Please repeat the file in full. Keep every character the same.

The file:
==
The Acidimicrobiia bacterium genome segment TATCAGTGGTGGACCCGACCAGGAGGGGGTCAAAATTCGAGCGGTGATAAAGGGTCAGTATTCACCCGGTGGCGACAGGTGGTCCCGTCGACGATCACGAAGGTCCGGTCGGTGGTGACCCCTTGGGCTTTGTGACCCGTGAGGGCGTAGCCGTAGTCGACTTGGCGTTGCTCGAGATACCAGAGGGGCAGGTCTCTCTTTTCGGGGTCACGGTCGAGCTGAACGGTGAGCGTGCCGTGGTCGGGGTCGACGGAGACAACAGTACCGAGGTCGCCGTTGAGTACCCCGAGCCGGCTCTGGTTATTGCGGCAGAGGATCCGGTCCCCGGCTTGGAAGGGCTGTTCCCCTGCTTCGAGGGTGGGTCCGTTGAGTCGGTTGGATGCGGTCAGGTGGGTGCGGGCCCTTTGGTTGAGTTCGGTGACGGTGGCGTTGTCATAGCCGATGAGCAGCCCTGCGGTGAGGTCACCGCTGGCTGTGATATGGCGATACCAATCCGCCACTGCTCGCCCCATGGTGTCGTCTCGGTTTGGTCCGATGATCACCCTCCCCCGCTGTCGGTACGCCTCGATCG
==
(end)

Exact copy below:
The Acidimicrobiia bacterium genome segment TATCAGTGGTGGACCCGACCAGGAGGGGGTCAAAATTCGAGCGGTGATAAAGGGTCAGTATTCACCCGGTGGCGACAGGTGGTCCCGTCGACGATCACGAAGGTCCGGTCGGTGGTGACCCCTTGGGCTTTGTGACCCGTGAGGGCGTAGCCGTAGTCGACTTGGCGTTGCTCGAGATACCAGAGGGGCAGGTCTCTCTTTTCGGGGTCACGGTCGAGCTGAACGGTGAGCGTGCCGTGGTCGGGGTCGACGGAGACAACAGTACCGAGGTCGCCGTTGAGTACCCCGAGCCGGCTCTGGTTATTGCGGCAGAGGATCCGGTCCCCGGCTTGGAAGGGCTGTTCCCCTGCTTCGAGGGTGGGTCCGTTGAGTCGGTTGGATGCGGTCAGGTGGGTGCGGGCCCTTTGGTTGAGTTCGGTGACGGTGGCGTTGTCATAGCCGATGAGCAGCCCTGCGGTGAGGTCACCGCTGGCTGTGATATGGCGATACCAATCCGCCACTGCTCGCCCCATGGTGTCGTCTCGGTTTGGTCCGATGATCACCCTCCCCCGCTGTCGGTACGCCTCGATCG